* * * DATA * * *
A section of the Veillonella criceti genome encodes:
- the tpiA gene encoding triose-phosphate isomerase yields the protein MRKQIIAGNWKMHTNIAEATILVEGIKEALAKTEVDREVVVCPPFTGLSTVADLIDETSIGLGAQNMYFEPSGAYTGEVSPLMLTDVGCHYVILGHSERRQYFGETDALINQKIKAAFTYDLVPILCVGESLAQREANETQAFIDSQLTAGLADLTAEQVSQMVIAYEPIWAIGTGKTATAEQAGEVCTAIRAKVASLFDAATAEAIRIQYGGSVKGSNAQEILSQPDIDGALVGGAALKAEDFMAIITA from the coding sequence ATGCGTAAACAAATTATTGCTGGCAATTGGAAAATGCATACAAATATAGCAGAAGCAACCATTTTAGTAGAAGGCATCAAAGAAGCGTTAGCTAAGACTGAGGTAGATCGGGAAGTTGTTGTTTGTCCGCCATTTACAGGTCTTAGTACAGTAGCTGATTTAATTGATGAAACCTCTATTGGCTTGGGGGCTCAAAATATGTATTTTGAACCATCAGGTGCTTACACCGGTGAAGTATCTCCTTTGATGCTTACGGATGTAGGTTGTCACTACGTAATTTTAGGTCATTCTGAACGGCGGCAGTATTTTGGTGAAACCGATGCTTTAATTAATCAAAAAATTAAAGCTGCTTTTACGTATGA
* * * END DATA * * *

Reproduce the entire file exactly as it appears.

A section of the Veillonella criceti genome encodes:
- the tpiA gene encoding triose-phosphate isomerase yields the protein MRKQIIAGNWKMHTNIAEATILVEGIKEALAKTEVDREVVVCPPFTGLSTVADLIDETSIGLGAQNMYFEPSGAYTGEVSPLMLTDVGCHYVILGHSERRQYFGETDALINQKIKAAFTYDLVPILCVGESLAQREANETQAFIDSQLTAGLADLTAEQVSQMVIAYEPIWAIGTGKTATAEQAGEVCTAIRAKVASLFDAATAEAIRIQYGGSVKGSNAQEILSQPDIDGALVGGAALKAEDFMAIITA from the coding sequence ATGCGTAAACAAATTATTGCTGGCAATTGGAAAATGCATACAAATATAGCAGAAGCAACCATTTTAGTAGAAGGCATCAAAGAAGCGTTAGCTAAGACTGAGGTAGATCGGGAAGTTGTTGTTTGTCCGCCATTTACAGGTCTTAGTACAGTAGCTGATTTAATTGATGAAACCTCTATTGGCTTGGGGGCTCAAAATATGTATTTTGAACCATCAGGTGCTTACACCGGTGAAGTATCTCCTTTGATGCTTACGGATGTAGGTTGTCACTACGTAATTTTAGGTCATTCTGAACGGCGGCAGTATTTTGGTGAAACCGATGCTTTAATTAATCAAAAAATTAAAGCTGCTTTTACGTATGA